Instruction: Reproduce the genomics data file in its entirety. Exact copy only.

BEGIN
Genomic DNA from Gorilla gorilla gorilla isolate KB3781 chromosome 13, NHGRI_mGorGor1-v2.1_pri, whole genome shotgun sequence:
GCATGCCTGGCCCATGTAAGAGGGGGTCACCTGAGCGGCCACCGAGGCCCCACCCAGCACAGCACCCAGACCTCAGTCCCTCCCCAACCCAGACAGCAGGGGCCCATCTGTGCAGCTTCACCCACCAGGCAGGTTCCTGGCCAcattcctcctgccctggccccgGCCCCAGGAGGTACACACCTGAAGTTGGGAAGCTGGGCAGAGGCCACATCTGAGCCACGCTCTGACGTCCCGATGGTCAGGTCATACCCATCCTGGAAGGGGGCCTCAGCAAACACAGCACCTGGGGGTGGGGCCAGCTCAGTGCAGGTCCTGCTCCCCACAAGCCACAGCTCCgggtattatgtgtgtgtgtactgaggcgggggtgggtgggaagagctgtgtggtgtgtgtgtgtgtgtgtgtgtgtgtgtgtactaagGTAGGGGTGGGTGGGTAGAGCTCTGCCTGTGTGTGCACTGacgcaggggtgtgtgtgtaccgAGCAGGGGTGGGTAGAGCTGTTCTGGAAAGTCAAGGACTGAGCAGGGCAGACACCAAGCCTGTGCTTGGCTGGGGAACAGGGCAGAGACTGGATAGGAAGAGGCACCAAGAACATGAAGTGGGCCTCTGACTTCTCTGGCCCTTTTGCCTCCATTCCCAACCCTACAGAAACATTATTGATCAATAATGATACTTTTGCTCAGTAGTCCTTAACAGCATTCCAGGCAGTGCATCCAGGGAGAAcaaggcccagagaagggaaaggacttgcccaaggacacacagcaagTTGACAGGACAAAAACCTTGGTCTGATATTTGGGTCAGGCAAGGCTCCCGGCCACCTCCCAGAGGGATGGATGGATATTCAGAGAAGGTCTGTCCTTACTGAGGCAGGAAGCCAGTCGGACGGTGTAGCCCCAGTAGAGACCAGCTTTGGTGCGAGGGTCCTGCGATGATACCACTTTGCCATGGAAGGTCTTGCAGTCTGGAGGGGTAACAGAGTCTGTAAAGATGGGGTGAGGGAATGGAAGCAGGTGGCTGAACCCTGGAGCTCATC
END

Genomic DNA from Gorilla gorilla gorilla isolate KB3781 chromosome 13, NHGRI_mGorGor1-v2.1_pri, whole genome shotgun sequence:
GCATGCCTGGCCCATGTAAGAGGGGGTCACCTGAGCGGCCACCGAGGCCCCACCCAGCACAGCACCCAGACCTCAGTCCCTCCCCAACCCAGACAGCAGGGGCCCATCTGTGCAGCTTCACCCACCAGGCAGGTTCCTGGCCAcattcctcctgccctggccccgGCCCCAGGAGGTACACACCTGAAGTTGGGAAGCTGGGCAGAGGCCACATCTGAGCCACGCTCTGACGTCCCGATGGTCAGGTCATACCCATCCTGGAAGGGGGCCTCAGCAAACACAGCACCTGGGGGTGGGGCCAGCTCAGTGCAGGTCCTGCTCCCCACAAGCCACAGCTCCgggtattatgtgtgtgtgtactgaggcgggggtgggtgggaagagctgtgtggtgtgtgtgtgtgtgtgtgtgtgtgtgtgtactaagGTAGGGGTGGGTGGGTAGAGCTCTGCCTGTGTGTGCACTGacgcaggggtgtgtgtgtaccgAGCAGGGGTGGGTAGAGCTGTTCTGGAAAGTCAAGGACTGAGCAGGGCAGACACCAAGCCTGTGCTTGGCTGGGGAACAGGGCAGAGACTGGATAGGAAGAGGCACCAAGAACATGAAGTGGGCCTCTGACTTCTCTGGCCCTTTTGCCTCCATTCCCAACCCTACAGAAACATTATTGATCAATAATGATACTTTTGCTCAGTAGTCCTTAACAGCATTCCAGGCAGTGCATCCAGGGAGAAcaaggcccagagaagggaaaggacttgcccaaggacacacagcaagTTGACAGGACAAAAACCTTGGTCTGATATTTGGGTCAGGCAAGGCTCCCGGCCACCTCCCAGAGGGATGGATGGATATTCAGAGAAGGTCTGTCCTTACTGAGGCAGGAAGCCAGTCGGACGGTGTAGCCCCAGTAGAGACCAGCTTTGGTGCGAGGGTCCTGCGATGATACCACTTTGCCATGGAAGGTCTTGCAGTCTGGAGGGGTAACAGAGTCTGTAAAGATGGGGTGAGGGAATGGAAGCAGGTGGCTGAACCCTGGAGCTCATC